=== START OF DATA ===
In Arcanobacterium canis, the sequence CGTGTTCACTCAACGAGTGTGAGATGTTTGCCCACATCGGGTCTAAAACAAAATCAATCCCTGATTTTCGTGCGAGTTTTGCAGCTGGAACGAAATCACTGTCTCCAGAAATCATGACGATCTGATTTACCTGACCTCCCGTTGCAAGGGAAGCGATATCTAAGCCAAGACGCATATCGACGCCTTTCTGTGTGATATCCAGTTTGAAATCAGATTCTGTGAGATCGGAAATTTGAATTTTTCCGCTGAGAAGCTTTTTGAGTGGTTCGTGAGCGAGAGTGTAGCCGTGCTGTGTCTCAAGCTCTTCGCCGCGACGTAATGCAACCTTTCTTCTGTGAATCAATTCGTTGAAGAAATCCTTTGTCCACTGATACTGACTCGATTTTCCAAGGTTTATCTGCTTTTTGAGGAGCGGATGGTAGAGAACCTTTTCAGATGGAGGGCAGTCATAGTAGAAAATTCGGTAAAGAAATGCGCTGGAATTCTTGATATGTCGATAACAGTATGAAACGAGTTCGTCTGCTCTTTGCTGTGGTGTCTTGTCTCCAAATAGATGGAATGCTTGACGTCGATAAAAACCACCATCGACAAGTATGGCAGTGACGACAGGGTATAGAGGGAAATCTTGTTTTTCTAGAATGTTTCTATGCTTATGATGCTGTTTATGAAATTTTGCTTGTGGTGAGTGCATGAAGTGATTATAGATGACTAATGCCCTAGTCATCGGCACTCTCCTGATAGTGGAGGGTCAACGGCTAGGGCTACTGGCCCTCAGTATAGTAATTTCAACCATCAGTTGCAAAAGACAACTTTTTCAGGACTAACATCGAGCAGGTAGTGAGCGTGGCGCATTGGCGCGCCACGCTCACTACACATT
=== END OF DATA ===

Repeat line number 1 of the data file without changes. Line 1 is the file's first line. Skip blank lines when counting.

In Arcanobacterium canis, the sequence CGTGTTCACTCAACGAGTGTGAGATGTTTGCCCACATCGGGTCTAAAACAAAATCAATCCCTGATTTTCGTGCGAGTTTTGCAGCTGGAACGAAATCACTGTCTCCAGAAATCATGACGATCTGATTTACCTGACCTCCCGTTGCAAGGGAAGCGATATCTAAGCCAAGACGCATATCGACGCCTTTCTGTGTGATATCCAGTTTGAAATCAGATTCTGTGAGATCGGAAATTTGAATTTTTCCGCTGAGAAGCTTTTTGAGTGGTTCGTGAGCGAGAGTGTAGCCGTGCTGTGTCTCAAGCTCTTCGCCGCGACGTAATGCAACCTTTCTTCTGTGAATCAATTCGTTGAAGAAATCCTTTGTCCACTGATACTGACTCGATTTTCCAAGGTTTATCTGCTTTTTGAGGAGCGGATGGTAGAGAACCTTTTCAGATGGAGGGCAGTCATAGTAGAAAATTCGGTAAAGAAATGCGCTGGAATTCTTGATATGTCGATAACAGTATGAAACGAGTTCGTCTGCTCTTTGCTGTGGTGTCTTGTCTCCAAATAGATGGAATGCTTGACGTCGATAAAAACCACCATCGACAAGTATGGCAGTGACGACAGGGTATAGAGGGAAATCTTGTTTTTCTAGAATGTTTCTATGCTTATGATGCTGTTTATGAAATTTTGCTTGTGGTGAGTGCATGAAGTGATTATAGATGACTAATGCCCTAGTCATCGGCACTCTCCTGATAGTGGAGGGTCAACGGCTAGGGCTACTGGCCCTCAGTATAGTAATTTCAACCATCAGTTGCAAAAGACAACTTTTTCAGGACTAACATCGAGCAGGTAGTGAGCGTGGCGCATTGGCGCGCCACGCTCACTACACATT